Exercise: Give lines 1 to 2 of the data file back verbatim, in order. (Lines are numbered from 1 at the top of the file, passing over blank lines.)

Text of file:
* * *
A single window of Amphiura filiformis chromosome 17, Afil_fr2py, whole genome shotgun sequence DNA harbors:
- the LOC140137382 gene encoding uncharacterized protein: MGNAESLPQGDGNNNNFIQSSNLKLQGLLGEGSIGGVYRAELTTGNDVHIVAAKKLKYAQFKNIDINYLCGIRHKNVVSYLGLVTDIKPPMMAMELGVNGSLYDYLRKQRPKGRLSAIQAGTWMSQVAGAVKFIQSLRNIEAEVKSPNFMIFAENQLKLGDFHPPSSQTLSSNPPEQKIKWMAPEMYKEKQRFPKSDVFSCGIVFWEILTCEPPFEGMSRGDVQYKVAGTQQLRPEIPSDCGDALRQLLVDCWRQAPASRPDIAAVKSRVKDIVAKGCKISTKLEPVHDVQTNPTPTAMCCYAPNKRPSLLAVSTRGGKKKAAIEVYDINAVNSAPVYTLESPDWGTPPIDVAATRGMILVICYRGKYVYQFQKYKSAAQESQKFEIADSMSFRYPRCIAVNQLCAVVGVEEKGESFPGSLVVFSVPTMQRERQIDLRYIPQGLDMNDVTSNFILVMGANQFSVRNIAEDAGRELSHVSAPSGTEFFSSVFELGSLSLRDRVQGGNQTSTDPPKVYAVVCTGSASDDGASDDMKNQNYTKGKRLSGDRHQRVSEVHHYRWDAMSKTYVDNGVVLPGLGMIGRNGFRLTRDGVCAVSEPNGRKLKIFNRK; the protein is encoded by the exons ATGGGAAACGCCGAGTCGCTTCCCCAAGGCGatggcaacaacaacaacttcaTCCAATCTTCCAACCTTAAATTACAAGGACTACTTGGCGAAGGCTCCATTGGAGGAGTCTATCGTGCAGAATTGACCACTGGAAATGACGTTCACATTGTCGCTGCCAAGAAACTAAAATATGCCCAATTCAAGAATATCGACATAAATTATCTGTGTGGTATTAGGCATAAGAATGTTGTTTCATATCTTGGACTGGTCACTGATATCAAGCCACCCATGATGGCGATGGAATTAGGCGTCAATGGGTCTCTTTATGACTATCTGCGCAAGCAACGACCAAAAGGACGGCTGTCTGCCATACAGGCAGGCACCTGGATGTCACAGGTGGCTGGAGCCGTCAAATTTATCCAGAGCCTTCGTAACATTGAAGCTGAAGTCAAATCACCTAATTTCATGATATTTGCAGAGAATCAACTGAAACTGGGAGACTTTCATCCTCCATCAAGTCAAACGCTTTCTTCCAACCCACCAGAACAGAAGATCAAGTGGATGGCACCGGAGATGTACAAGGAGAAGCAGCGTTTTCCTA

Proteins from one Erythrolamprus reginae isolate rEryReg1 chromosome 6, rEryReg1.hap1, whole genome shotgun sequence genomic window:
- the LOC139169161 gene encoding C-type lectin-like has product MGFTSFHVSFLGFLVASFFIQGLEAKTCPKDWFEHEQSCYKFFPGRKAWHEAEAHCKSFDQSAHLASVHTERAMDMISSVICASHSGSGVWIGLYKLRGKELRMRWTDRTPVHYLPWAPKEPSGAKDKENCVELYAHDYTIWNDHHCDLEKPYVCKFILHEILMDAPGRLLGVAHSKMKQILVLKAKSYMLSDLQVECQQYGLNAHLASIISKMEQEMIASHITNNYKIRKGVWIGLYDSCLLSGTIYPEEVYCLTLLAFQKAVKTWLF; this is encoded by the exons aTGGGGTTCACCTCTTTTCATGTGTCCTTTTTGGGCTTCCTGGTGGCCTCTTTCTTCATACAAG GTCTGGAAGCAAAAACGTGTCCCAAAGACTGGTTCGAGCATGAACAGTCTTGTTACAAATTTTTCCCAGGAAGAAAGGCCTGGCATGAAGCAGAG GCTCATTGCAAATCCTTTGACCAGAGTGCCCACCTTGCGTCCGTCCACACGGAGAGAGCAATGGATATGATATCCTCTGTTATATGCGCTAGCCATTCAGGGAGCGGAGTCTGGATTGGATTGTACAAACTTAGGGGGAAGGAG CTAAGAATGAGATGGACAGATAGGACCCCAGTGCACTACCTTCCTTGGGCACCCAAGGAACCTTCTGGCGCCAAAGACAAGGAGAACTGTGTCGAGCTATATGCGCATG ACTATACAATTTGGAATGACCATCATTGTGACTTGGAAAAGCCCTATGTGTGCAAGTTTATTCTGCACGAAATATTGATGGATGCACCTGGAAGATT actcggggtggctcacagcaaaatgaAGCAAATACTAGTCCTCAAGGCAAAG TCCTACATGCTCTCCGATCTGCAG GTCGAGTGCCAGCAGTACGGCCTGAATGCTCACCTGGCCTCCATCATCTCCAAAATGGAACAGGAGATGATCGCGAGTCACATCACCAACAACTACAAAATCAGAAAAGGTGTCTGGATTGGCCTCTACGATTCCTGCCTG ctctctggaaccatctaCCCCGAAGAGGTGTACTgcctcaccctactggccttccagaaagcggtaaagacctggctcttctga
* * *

A single window of Amphiura filiformis chromosome 17, Afil_fr2py, whole genome shotgun sequence DNA harbors:
- the LOC140137382 gene encoding uncharacterized protein: MGNAESLPQGDGNNNNFIQSSNLKLQGLLGEGSIGGVYRAELTTGNDVHIVAAKKLKYAQFKNIDINYLCGIRHKNVVSYLGLVTDIKPPMMAMELGVNGSLYDYLRKQRPKGRLSAIQAGTWMSQVAGAVKFIQSLRNIEAEVKSPNFMIFAENQLKLGDFHPPSSQTLSSNPPEQKIKWMAPEMYKEKQRFPKSDVFSCGIVFWEILTCEPPFEGMSRGDVQYKVAGTQQLRPEIPSDCGDALRQLLVDCWRQAPASRPDIAAVKSRVKDIVAKGCKISTKLEPVHDVQTNPTPTAMCCYAPNKRPSLLAVSTRGGKKKAAIEVYDINAVNSAPVYTLESPDWGTPPIDVAATRGMILVICYRGKYVYQFQKYKSAAQESQKFEIADSMSFRYPRCIAVNQLCAVVGVEEKGESFPGSLVVFSVPTMQRERQIDLRYIPQGLDMNDVTSNFILVMGANQFSVRNIAEDAGRELSHVSAPSGTEFFSSVFELGSLSLRDRVQGGNQTSTDPPKVYAVVCTGSASDDGASDDMKNQNYTKGKRLSGDRHQRVSEVHHYRWDAMSKTYVDNGVVLPGLGMIGRNGFRLTRDGVCAVSEPNGRKLKIFNRK; the protein is encoded by the exons ATGGGAAACGCCGAGTCGCTTCCCCAAGGCGatggcaacaacaacaacttcaTCCAATCTTCCAACCTTAAATTACAAGGACTACTTGGCGAAGGCTCCATTGGAGGAGTCTATCGTGCAGAATTGACCACTGGAAATGACGTTCACATTGTCGCTGCCAAGAAACTAAAATATGCCCAATTCAAGAATATCGACATAAATTATCTGTGTGGTATTAGGCATAAGAATGTTGTTTCATATCTTGGACTGGTCACTGATATCAAGCCACCCATGATGGCGATGGAATTAGGCGTCAATGGGTCTCTTTATGACTATCTGCGCAAGCAACGACCAAAAGGACGGCTGTCTGCCATACAGGCAGGCACCTGGATGTCACAGGTGGCTGGAGCCGTCAAATTTATCCAGAGCCTTCGTAACATTGAAGCTGAAGTCAAATCACCTAATTTCATGATATTTGCAGAGAATCAACTGAAACTGGGAGACTTTCATCCTCCATCAAGTCAAACGCTTTCTTCCAACCCACCAGAACAGAAGATCAAGTGGATGGCACCGGAGATGTACAAGGAGAAGCAGCGTTTTCCTA